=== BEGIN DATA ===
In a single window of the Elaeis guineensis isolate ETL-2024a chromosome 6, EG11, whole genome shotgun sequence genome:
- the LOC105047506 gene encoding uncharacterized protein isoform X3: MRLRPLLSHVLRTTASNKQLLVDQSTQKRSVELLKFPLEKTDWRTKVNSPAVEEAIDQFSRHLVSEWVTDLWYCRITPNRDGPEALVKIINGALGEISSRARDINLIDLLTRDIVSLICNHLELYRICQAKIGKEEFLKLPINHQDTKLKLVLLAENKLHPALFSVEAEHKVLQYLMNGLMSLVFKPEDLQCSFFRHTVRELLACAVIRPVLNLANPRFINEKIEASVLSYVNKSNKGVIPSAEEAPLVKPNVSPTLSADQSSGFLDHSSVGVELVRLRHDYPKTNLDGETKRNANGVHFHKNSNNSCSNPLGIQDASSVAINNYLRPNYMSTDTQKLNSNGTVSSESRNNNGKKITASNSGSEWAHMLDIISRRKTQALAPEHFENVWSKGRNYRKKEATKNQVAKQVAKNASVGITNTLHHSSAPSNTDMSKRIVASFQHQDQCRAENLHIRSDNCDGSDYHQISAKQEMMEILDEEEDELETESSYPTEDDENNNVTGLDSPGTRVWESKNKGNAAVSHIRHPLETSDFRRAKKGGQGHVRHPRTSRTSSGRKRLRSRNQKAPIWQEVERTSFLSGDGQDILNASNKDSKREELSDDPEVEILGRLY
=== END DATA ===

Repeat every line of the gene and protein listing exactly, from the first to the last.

In a single window of the Elaeis guineensis isolate ETL-2024a chromosome 6, EG11, whole genome shotgun sequence genome:
- the LOC105047506 gene encoding uncharacterized protein isoform X3: MRLRPLLSHVLRTTASNKQLLVDQSTQKRSVELLKFPLEKTDWRTKVNSPAVEEAIDQFSRHLVSEWVTDLWYCRITPNRDGPEALVKIINGALGEISSRARDINLIDLLTRDIVSLICNHLELYRICQAKIGKEEFLKLPINHQDTKLKLVLLAENKLHPALFSVEAEHKVLQYLMNGLMSLVFKPEDLQCSFFRHTVRELLACAVIRPVLNLANPRFINEKIEASVLSYVNKSNKGVIPSAEEAPLVKPNVSPTLSADQSSGFLDHSSVGVELVRLRHDYPKTNLDGETKRNANGVHFHKNSNNSCSNPLGIQDASSVAINNYLRPNYMSTDTQKLNSNGTVSSESRNNNGKKITASNSGSEWAHMLDIISRRKTQALAPEHFENVWSKGRNYRKKEATKNQVAKQVAKNASVGITNTLHHSSAPSNTDMSKRIVASFQHQDQCRAENLHIRSDNCDGSDYHQISAKQEMMEILDEEEDELETESSYPTEDDENNNVTGLDSPGTRVWESKNKGNAAVSHIRHPLETSDFRRAKKGGQGHVRHPRTSRTSSGRKRLRSRNQKAPIWQEVERTSFLSGDGQDILNASNKDSKREELSDDPEVEILGRLY